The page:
July 23 2014 03:55PM
One of the little items that’s really been overlooked in the hue and cry over the Oilers’ (admittedly poor) centre situation is the fact that the line Edmonton plans to stick Boyd Gordon and Matt Hendricks on isn’t really the team’s fourth line.
It’s much more than that.
June 17 Oilers Now interview:
I think that’s the model that we’re ultimately trying to piece together, where we’d have a fourth line that would have lots of defensive zone starts and be able to play against anybody, and then have three lines that were capable of having success offensively.
June 22 Edmonton Journal interview:
Much like Chicago’s got where they have three lines of offensive guys and a fourth line that can play against anybody. That’s what we’d really like to do. We need (Anton) Lander to step up and (Mark) Arcobello, or add a free-agent forward or two who can compete for those jobs. Maybe somebody who could come in and be a good fit with Yak (Nail Yakupov on the third line). We have the first line (Hall, Nugent-Hopkins and Eberle). If we can draft a guy at centre who can play, then we’d have that guy, Perron and Sam or some form of that.
July 1 press availability:
We’ve talked about how we want to build our team going forward. We want three offensive lines and we want a line, probably centered by Boyd Gordon, that can start much like Chicago is built, that you have another line that you can start predominantly in the defensive zone. Then you’ve got three possession lines, or three lines that you can count on for offence.
We can sum up Edmonton’s general manager thusly: 'We want a line that can be leaned on for defensive zone starts, the kind of line Chicago has, and we plan to put Boyd Gordon at centre.'
The chart above shows the playoff per-game ice time for Chicago’s 12 most-used forwards. The duo that Chicago’s defensive zone unit is built on is Ben Smith and Marcus Kruger – a duo that averaged 13:00 per game at evens and better than 15:00 per game overall.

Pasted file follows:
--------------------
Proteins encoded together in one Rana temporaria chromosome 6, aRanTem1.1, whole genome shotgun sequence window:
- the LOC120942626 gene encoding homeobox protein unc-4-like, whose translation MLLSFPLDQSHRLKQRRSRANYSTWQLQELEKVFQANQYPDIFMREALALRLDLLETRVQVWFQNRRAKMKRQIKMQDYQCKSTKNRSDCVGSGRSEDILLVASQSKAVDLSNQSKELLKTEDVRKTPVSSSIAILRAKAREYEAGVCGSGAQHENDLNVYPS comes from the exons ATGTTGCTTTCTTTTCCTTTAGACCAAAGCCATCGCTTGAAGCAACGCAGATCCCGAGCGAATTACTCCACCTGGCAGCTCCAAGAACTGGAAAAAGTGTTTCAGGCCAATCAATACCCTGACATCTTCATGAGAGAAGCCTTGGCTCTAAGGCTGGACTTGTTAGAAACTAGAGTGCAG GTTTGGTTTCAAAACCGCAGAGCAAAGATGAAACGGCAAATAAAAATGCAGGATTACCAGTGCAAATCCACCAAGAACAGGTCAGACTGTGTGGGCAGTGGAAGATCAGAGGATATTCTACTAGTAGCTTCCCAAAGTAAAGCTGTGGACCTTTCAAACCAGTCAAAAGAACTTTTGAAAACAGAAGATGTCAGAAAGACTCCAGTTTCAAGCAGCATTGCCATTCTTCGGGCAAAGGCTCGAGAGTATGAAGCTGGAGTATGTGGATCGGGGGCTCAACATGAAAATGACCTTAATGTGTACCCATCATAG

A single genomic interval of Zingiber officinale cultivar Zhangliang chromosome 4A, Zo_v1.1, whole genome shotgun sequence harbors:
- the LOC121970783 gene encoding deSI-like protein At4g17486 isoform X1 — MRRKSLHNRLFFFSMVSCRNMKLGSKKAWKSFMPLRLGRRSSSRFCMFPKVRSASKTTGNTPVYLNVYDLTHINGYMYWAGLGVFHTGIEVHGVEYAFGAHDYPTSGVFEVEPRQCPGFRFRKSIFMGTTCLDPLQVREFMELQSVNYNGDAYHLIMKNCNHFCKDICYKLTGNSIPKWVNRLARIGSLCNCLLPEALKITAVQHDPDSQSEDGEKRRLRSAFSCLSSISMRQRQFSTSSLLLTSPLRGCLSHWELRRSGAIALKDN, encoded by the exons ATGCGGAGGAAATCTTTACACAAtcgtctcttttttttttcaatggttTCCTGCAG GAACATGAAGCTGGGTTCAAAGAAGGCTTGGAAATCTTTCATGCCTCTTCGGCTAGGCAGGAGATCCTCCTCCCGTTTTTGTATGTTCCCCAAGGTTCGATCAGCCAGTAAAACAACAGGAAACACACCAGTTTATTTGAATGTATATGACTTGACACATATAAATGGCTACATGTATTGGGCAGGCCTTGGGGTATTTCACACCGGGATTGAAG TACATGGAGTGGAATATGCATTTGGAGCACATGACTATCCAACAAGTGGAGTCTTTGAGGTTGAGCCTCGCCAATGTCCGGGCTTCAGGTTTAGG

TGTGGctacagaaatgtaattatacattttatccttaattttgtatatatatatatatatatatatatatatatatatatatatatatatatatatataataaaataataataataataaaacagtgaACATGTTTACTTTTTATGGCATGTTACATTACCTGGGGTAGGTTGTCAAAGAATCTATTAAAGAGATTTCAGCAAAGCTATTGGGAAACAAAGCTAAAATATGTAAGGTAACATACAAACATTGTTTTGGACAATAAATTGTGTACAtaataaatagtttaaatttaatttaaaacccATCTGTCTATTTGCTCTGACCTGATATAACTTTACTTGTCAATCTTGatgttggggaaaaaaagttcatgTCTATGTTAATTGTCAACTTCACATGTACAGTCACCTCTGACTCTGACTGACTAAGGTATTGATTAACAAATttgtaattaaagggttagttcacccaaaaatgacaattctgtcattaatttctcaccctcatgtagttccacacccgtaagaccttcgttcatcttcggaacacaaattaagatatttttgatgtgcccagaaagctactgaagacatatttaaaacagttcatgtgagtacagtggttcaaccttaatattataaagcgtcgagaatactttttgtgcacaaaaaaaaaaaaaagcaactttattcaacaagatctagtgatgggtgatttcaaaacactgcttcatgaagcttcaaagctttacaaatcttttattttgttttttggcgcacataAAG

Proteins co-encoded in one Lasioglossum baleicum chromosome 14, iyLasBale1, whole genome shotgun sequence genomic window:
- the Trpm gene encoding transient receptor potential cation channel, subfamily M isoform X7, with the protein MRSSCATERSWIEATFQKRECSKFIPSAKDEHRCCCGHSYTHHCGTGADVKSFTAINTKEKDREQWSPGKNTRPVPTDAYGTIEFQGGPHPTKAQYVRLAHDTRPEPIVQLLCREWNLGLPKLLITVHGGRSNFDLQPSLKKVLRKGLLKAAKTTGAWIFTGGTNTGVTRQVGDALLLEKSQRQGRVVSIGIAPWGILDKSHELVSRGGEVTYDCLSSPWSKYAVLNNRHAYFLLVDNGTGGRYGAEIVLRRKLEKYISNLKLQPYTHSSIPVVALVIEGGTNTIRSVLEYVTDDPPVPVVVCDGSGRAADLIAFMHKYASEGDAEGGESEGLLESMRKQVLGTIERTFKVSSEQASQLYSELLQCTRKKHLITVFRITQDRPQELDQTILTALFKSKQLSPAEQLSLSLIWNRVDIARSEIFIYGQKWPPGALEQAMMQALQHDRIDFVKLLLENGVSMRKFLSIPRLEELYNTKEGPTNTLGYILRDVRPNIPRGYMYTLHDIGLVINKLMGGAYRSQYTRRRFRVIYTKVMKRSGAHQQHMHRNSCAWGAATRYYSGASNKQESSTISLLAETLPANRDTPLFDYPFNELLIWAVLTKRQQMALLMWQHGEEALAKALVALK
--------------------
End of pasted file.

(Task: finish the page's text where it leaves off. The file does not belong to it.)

Brandon Bollig, who was spotted on the line at times, played more typical fourth line minutes, averaging 6:22 per game. But the ice time handed to Kruger and Smith more closely resembles what we’d think of as third-line time – significant minutes at evens, lots of time on the penalty kill, too.
So we can call Smith, Kruger and Bollig a fourth line, but that’s missing the point when Smith and Kruger are getting more minutes than Kris Versteeg and Michal Handzus.
Lines 1, 2, 3, 4
The model that MacTavish is looking to emulate doesn’t fit our typical notion of hockey – two scoring lines (Lines 1 and 2), a checking line (Line 3) and an energy line (Line 4). He’s not alone in this; increasingly around the NHL teams are deploying players in a way out of sync with how EA Sports portrays the game in its NHL series of video games. That’s at least part of the reason why so many NHL coaches get snarky when they’re asked about their third or fourth lines – the traditional view of a third or fourth line doesn’t do justice to their versions of those units.
- Line 1: A power-vs-power unit with significant offensive responsibilities.
- Line 2: An offensive line that can play against good players.
- Line 3A: A defensive specialty unit, occasionally featuring an enforcer but also spotting other players.
- Line 3B: An offensive line that’s generally deployed in carefully selected situations.
There is no true fourth line in this scenario, because none of these lines have the ‘go bang bodies, don’t get scored on’ mentality we associate with the fourth line. All of them have a specific function that relates directly to goals for and against – the 3A line tasked with getting the puck out of the defensive zone without allowing a goal, the 3B line tasked with trying to make hay in ‘soft’ minutes.